"Yes"

Get him out of my custody suite now.

  • Like 1

Share this post


Link to post
Share on other sites

DV arrests are the worst. Protect a vulnerable person is often rellied on when it clearly doesn't apply. Or to set bail conditions which isn't a valid reason either.

 

 

Yup i am sick of going on about the "bail conditions" line especially for shoplifters.

 

Its "to prevent further loss of property because the person is a persistent shoplifter and i would like to impose bail conditions in order to do this"

Share this post


Link to post
Share on other sites

It is No 5 on the above list that officers don't answer and to tell the truth, I did not really know much about it while I was on neighbourhood policing as we dealt with voluntary interviews most of the time. It is only since I have come back and found custody sgt asking many more questions than before. I asked a Sgt, why all the questions and seemingly they had a training session by a lawyer about the importance of evidence…………..but no others got the training………brilliant. 

 

5.            the arresting officer’s exercise of his or her discretion to arrest was reasonable in public law terms because PACE confers a discretion, not a duty to arrest (the Wednesbury test).

 

Officers are good at the first four points but fail on the final point, as many do not know much about it. Many officers i have spoken too think as long as they name one of points in 24(5) a-f then that is it. They don't realise that they have to explain how they came to that reason and the grounds for it.

 

I am surprised more people don't complain about arrest that don't go anywhere.

Share this post


Link to post
Share on other sites

Putting someone in front of a court quicker is not part of code G it does not go towards the necessity at the outset at all.

 

There are plenty who would disagree with you. The need for a prompt and effective investigation continues throughout the course of that investigation, not just immediately following arrest.

Share this post


Link to post
Share on other sites

There are plenty who would disagree with you. The need for a prompt and effective investigation continues throughout the course of that investigation, not just immediately following arrest.

The same could be said for a voluntary interview, throughout the course of that investigation.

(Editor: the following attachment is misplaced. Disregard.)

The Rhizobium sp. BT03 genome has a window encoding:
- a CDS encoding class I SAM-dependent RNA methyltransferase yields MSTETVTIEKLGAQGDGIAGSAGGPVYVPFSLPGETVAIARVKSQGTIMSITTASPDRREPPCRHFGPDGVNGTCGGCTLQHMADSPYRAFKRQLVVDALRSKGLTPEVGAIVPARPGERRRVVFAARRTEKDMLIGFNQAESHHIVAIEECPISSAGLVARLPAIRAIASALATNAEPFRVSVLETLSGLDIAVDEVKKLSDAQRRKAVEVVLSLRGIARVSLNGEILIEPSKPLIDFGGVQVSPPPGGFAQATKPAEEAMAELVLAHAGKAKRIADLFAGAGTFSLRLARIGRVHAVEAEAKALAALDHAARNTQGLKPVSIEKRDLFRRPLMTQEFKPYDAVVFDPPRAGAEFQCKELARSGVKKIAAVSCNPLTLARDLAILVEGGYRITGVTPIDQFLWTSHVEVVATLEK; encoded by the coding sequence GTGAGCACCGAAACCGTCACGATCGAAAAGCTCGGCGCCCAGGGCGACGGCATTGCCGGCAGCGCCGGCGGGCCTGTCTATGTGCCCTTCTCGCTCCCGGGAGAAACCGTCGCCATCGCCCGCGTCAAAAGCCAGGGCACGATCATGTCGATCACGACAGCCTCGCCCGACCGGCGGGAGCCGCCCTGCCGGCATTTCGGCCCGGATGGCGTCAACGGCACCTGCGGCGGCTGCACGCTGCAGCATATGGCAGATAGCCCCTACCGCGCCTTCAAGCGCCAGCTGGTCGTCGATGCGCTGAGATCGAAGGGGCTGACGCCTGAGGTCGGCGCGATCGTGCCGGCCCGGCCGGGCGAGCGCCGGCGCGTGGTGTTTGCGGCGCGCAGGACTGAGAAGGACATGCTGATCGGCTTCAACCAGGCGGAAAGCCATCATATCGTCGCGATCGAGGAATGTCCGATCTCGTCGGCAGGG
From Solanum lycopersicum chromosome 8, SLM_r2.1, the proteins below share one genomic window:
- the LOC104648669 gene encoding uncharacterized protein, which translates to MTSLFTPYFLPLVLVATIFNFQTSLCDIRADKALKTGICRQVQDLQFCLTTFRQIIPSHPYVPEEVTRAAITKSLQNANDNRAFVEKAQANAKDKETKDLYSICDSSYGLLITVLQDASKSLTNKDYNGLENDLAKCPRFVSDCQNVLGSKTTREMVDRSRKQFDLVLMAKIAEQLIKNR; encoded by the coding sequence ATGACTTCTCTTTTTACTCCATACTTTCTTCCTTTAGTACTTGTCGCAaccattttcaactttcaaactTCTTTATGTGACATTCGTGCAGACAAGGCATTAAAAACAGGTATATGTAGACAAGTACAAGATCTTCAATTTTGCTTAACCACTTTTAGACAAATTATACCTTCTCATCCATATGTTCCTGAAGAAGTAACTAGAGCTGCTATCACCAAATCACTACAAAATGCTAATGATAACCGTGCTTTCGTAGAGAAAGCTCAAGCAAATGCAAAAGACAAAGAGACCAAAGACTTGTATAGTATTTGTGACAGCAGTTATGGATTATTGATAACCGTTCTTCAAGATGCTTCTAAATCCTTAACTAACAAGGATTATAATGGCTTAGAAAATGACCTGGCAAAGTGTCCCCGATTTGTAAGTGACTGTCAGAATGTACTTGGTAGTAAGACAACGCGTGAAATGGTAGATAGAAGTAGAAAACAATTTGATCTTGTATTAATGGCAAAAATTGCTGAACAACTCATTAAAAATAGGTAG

Share this post


Link to post
Share on other sites

The term "Voluntary Interview" always amazes me. If they will not agree to a "Voluntary Interview" then they would be arrested.  It also allows suspects to think about and know of the case and prepare their nefarious stories as a defence.  Far better to catch them off guard. Arrest them and you can get a Police warrant and search for further evidence.

Share this post


Link to post
Share on other sites

The term "Voluntary Interview" always amazes me. If they will not agree to a "Voluntary Interview" then they would be arrested. It also allows suspects to think about and know of the case and prepare their nefarious stories as a defence. Far better to catch them off guard. Arrest them and you can get a Police warrant and search for further evidence.

If only we'd thought of that!!!

Share this post


Link to post
Share on other sites

The term "Voluntary Interview" always amazes me. If they will not agree to a "Voluntary Interview" then they would be arrested.  It also allows suspects to think about and know of the case and prepare their nefarious stories as a defence.  Far better to catch them off guard. Arrest them and you can get a Police warrant and search for further evidence.

Hmmmmm…….the voluntary interview takes place straight away, they will have the same time to think about the job while travelling to the station or custody. If they refuse interview at that time then they get arrested, this complies with S24(5) straight away……….get a warrant!……..it is a nightmare getting warrants now but can use PACE.

 

Saying that, in R v Hanningfield the officer arrested the MP using (3) causing loss or damage to property and carried out a search of his premises under Pace and was criticised at court for not getting a warrant before hand. The officer failed to give reasonable grounds for choosing the necessity test and MP won unlawful arrest & £1000.

 

Sometimes we can never win………………..I am surprised this is not happening more often………...

Share this post


Link to post
Share on other sites

Create an account or sign in to comment

You need to be a member in order to leave a comment

Create an account

Sign up for a new account in our community. It's easy!

Register a new account

Sign in

Already have an account? Sign in here.

Sign In Now
Sign in to follow this  

  • Recently Browsing   0 members

    No registered users viewing this page.